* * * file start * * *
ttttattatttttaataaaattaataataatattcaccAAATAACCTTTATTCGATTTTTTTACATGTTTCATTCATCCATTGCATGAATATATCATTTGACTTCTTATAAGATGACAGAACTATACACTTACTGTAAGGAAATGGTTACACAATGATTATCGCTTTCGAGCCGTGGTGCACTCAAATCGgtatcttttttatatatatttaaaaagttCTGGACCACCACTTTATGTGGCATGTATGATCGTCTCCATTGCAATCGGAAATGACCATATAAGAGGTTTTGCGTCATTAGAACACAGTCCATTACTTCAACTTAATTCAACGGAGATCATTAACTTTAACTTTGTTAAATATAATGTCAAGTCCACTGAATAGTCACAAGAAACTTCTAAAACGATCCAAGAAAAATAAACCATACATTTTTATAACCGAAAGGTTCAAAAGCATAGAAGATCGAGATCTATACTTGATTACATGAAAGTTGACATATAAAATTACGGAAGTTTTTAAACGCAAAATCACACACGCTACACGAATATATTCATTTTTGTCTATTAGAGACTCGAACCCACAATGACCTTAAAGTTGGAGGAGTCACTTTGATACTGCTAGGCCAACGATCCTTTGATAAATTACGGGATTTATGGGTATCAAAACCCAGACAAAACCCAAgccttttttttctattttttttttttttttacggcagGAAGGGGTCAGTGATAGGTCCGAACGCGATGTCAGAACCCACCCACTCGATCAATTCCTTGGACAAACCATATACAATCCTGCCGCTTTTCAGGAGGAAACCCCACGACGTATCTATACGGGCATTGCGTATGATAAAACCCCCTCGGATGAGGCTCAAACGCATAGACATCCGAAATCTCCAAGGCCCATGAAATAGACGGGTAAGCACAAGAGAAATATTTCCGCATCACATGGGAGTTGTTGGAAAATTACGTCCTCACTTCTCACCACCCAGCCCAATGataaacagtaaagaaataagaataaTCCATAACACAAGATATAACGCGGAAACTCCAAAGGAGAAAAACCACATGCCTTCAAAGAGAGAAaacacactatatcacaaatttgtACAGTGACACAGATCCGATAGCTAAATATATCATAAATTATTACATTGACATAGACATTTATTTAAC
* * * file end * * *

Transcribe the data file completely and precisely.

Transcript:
ttttattatttttaataaaattaataataatattcaccAAATAACCTTTATTCGATTTTTTTACATGTTTCATTCATCCATTGCATGAATATATCATTTGACTTCTTATAAGATGACAGAACTATACACTTACTGTAAGGAAATGGTTACACAATGATTATCGCTTTCGAGCCGTGGTGCACTCAAATCGgtatcttttttatatatatttaaaaagttCTGGACCACCACTTTATGTGGCATGTATGATCGTCTCCATTGCAATCGGAAATGACCATATAAGAGGTTTTGCGTCATTAGAACACAGTCCATTACTTCAACTTAATTCAACGGAGATCATTAACTTTAACTTTGTTAAATATAATGTCAAGTCCACTGAATAGTCACAAGAAACTTCTAAAACGATCCAAGAAAAATAAACCATACATTTTTATAACCGAAAGGTTCAAAAGCATAGAAGATCGAGATCTATACTTGATTACATGAAAGTTGACATATAAAATTACGGAAGTTTTTAAACGCAAAATCACACACGCTACACGAATATATTCATTTTTGTCTATTAGAGACTCGAACCCACAATGACCTTAAAGTTGGAGGAGTCACTTTGATACTGCTAGGCCAACGATCCTTTGATAAATTACGGGATTTATGGGTATCAAAACCCAGACAAAACCCAAgccttttttttctattttttttttttttttacggcagGAAGGGGTCAGTGATAGGTCCGAACGCGATGTCAGAACCCACCCACTCGATCAATTCCTTGGACAAACCATATACAATCCTGCCGCTTTTCAGGAGGAAACCCCACGACGTATCTATACGGGCATTGCGTATGATAAAACCCCCTCGGATGAGGCTCAAACGCATAGACATCCGAAATCTCCAAGGCCCATGAAATAGACGGGTAAGCACAAGAGAAATATTTCCGCATCACATGGGAGTTGTTGGAAAATTACGTCCTCACTTCTCACCACCCAGCCCAATGataaacagtaaagaaataagaataaTCCATAACACAAGATATAACGCGGAAACTCCAAAGGAGAAAAACCACATGCCTTCAAAGAGAGAAaacacactatatcacaaatttgtACAGTGACACAGATCCGATAGCTAAATATATCATAAATTATTACATTGACATAGACATTTATTTAAC